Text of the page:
But back to the reality behind the sexual harassment, from the woman’s point of view. Many women, I am sure, have experienced that sexual pressuring from some man, or many men, over the years, and it is not something that pleases the woman, no matter that you think she is thrilled with your attention. Does a man have any idea of what it would feel like to have some woman make moves on him and say suggestive things about his various body parts and what she would enjoy doing to him, telling him how she “knows” he is just waiting to be alone with her, etc., and then hearing her say that she can help him advance in his job if he’ll just… be friendlier to her… How will that man be feeling? Chances are he’s not at all attracted to her (and even if he were, would never dream of acting on his feelings since she’s married, and maybe he is too, and he has a sense of morality and integrity), so he would really want to get her off his back — but he would also be afraid to make an issue of it, kind of feeling that not only wouldn’t anyone believe him, but maybe she would find a way to hurt him in their job and discredit him with the company he’s been with for so many years.
Some men, of course, move in and take physical liberties and force themselves on the woman (we’ve been there with the Bill Cosby case, for just one, which went way beyond harassment, and left a horrible taste in everyone’s mouth). Other men create circumstances to be alone with the woman, and feel they can then make a case for themselves by saying that she willingly went to his room, or should have known what it looked like to him. Still others will anticipate situations where the woman will show up, and then greet her in their underwear, or even naked, and pull her in. Some will make unwanted telephone calls and hope the woman will stay on long enough to serve his purpose.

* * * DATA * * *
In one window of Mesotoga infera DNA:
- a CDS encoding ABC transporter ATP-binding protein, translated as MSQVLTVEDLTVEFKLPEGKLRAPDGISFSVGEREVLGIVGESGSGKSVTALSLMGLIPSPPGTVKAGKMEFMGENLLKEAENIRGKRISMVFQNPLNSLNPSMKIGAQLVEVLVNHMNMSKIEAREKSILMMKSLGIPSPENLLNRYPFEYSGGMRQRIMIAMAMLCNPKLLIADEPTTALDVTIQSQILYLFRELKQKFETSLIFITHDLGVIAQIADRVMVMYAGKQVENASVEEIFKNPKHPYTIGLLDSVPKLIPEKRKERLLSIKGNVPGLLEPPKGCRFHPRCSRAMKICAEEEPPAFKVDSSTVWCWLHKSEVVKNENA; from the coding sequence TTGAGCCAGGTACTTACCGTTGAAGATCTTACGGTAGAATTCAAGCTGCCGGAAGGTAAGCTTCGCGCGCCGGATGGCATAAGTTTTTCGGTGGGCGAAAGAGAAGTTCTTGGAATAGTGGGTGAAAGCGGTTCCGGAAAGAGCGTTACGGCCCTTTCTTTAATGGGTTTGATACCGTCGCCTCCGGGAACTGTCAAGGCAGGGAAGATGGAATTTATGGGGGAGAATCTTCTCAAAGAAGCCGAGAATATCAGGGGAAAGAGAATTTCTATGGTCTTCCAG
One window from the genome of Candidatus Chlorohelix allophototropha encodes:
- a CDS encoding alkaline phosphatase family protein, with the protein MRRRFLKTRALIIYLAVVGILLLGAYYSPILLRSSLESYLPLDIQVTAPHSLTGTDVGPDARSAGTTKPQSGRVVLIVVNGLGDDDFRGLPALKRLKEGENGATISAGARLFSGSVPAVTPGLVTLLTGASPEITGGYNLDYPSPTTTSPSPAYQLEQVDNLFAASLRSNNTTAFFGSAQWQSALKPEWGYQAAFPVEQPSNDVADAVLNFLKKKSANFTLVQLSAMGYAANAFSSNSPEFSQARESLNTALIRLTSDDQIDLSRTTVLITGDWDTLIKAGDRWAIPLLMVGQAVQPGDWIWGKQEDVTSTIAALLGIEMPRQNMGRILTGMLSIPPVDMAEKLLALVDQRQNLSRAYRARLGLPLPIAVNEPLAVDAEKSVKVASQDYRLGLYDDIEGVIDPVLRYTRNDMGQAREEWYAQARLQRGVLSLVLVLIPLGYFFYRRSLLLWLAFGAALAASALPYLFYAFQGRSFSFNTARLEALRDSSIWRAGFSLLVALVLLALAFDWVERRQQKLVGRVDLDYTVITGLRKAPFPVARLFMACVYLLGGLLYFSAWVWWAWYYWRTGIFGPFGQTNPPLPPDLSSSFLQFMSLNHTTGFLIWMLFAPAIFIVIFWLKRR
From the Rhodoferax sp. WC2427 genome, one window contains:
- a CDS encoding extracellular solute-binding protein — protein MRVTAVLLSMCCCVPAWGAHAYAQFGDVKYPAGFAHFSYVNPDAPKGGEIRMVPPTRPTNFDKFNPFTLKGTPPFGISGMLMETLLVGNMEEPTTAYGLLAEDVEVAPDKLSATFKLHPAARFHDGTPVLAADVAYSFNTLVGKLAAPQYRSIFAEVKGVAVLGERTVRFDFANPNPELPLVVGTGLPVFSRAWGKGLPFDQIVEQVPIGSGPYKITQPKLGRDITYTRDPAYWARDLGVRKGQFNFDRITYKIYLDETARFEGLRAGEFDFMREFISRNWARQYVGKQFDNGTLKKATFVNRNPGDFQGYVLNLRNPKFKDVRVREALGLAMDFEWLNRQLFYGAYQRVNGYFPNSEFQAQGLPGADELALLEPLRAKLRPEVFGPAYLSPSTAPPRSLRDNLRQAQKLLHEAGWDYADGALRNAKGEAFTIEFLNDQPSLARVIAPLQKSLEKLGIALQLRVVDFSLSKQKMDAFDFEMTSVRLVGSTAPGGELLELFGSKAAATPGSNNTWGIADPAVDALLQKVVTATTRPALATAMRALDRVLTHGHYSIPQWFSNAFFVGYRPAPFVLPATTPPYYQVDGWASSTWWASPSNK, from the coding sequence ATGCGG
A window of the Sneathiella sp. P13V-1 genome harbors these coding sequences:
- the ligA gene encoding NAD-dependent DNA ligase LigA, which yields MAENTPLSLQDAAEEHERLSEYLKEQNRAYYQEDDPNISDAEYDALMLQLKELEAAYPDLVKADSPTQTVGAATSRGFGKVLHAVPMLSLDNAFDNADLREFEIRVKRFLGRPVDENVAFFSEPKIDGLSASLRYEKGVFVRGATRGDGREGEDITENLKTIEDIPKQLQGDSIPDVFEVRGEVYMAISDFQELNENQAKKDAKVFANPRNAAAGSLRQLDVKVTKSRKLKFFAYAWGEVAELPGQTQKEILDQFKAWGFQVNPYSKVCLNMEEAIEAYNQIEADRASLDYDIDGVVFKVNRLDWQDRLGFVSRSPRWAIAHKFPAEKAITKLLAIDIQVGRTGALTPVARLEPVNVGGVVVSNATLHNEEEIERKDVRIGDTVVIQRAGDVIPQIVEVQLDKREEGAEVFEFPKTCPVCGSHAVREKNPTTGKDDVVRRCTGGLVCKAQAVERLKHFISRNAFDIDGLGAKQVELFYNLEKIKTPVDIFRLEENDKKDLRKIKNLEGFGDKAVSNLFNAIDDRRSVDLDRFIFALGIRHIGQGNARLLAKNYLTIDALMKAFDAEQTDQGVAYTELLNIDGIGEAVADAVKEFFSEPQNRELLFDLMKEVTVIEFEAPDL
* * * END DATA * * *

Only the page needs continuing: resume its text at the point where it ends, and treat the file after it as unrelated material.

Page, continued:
None of that is acceptable among normal and decent human beings. I have also personally experienced it and wished I could have educated those men on the spot — not that any of those men would likely have gotten the point.
In any case, that kind of behavior, such as charged against O’Reilly, tends to give many “innocent” men an unearned bad name, not that some women don’t do as much in giving “innocent” women a bad name as well.
Romancing a woman when you truly believe there is a mutual attraction is a whole different story. It’s a wonderful thing! That was, after all, the original plan for men and women. But forcing oneself on another, when the other has made it perfectly clear that such attention is not wanted, deserves the outcry that such behavior receives.
Bill O’Reilly types please be advised!